• The rarang, a giant shellfish that Lam-ang failed to find and capture

  • A giant tioan-tioan shark that devoured Lam-ang whole. This creature killed Lam-ang, but expelled his bones. This allowed Ines Cannoyan and Lam-ang’s animal friends to resurrect him.

Friends:

  • An old woman of Nalbuan, who was known for her strong hands, and who was the one who finally managed to deliver Lam-ang.

  • Guibuan, the old man Lam-ang chose to be his godfather moments after he was born.

  • Old Marcos the diver, who tried and failed to help Namongan give birth to Lam-ang, but who later aided in Lam-ang’s resurrection by diving for Lam-ang’s bones and bringing them to his widow, Ines Cannoyan. He was generously rewarded for his efforts.

  • Saridandan, a woman who pined for Lam-ang’s embrace

  • The 99 maidens of Nalbuan, who helped Lam-ang wash his hair

  • Dona Ines Cannoyan of the town of Calanutian, whom Lam-ang courted and married

  • The townsfolk of Nalbuan, who participated in Lam-ang and Ines Cannoyan’s wedding festivities

  • Ines Cannoyan’s parents and relatives, who also participated in Ines and Lam-ang’s wedding

  • Lam-ang’s constant and faithful animal companions:

    • A yellow-legged rooster who served as Lam-ang’s negotiator for Ines Cannoyan’s dowry. The rooster also destroyed Ines Cannoyan’s parents’ outhouse by flapping his wings, and taught Ines how to resurrect Lam-ang.

    • A curly-haired dog that restored the outhouse the rooster destroyed by howling. He also mourned Lam-ang’s death and participated in Lam-ang’s resurrection

Great Feats:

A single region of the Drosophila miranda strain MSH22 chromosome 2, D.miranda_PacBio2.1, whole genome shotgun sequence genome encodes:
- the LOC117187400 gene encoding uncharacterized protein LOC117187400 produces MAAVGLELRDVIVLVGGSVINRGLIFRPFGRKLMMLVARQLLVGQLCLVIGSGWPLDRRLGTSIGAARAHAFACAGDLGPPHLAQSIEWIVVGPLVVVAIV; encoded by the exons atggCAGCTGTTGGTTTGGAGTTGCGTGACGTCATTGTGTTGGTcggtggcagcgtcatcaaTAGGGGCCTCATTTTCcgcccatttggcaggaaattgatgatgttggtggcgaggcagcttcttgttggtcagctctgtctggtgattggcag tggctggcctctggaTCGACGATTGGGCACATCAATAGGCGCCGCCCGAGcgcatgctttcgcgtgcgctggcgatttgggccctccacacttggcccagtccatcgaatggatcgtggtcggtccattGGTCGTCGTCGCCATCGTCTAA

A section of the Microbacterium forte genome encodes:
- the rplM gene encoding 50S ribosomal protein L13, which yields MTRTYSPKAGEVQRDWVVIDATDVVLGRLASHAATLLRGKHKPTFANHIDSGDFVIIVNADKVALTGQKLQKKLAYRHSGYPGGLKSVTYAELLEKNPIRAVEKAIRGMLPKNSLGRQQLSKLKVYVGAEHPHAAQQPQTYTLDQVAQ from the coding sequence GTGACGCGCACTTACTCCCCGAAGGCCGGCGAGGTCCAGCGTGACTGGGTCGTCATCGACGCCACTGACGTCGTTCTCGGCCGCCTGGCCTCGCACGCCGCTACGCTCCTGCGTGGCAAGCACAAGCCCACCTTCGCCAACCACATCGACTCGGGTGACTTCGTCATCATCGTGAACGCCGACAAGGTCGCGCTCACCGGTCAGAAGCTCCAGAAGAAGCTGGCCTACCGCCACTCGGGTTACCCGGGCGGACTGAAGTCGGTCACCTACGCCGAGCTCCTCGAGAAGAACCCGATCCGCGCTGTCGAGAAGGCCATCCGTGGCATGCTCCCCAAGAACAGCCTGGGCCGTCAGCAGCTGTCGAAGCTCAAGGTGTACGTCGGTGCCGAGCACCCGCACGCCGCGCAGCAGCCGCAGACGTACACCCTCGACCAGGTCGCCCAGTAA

• He defeated an entire tribe of Igorots, with the help of the south wind and his mighty campilan (a traditional Filipino sword, usually shaped like a long and wickedly large hooked machete).

  • He charmed 99 maidens into helping him wash his hair with rice straw ash, and killed every fish in the river with the dirt from his hair.

  • He killed the biggest crocodile of Amburayan River with his bare hands.

  • He paid each of the 99 maidens a peso for every step they took to and from their house.

  • He defeated the giant, Sumarang, with one blow.

  • He wooed and won the heart of Ines Cannoyan of Calanutian despite her many suitors; some of whom were Spaniards and very rich men.

  • He won the respect and approval of Ines Cannoyan’s parents with his riches and his generosity.

  • He and Ines Cannoyan each held a lavish wedding feast, trying to outdo one another with their generosity.

  • When the town leader of Calanutian told Lam-ang that it was his turn to dive for the rarang, he did so without hesitation, even though he knew that doing so would lead to his death.

  • He gave Ines Cannoyan “signs” to let her know that he was dead: the stairs danced, and the kitchen collapsed.

  • Lam-ang was resurrected, and he repaid Marcos, the old diver who found his bones, by giving him a pile of coins that was taller than him.

If you want to read an English translation of the epic, check out this Scribd entry:

Biag Ni Lamang Pedro Bukaneg – Full Story in English

Lam-ang has inspired graphic novels and amateur films, and has even spawned a futuristic retelling! Here is a link to the trailer for the graphic novels:

You can also buy the first entry in the graphic novel trilogy on online bookstores.

There’s also a film adaptation inspired by Lam-ang’s character currently in production. There’s no theatrical trailer yet, but it looks like it’ll be a great film to watch!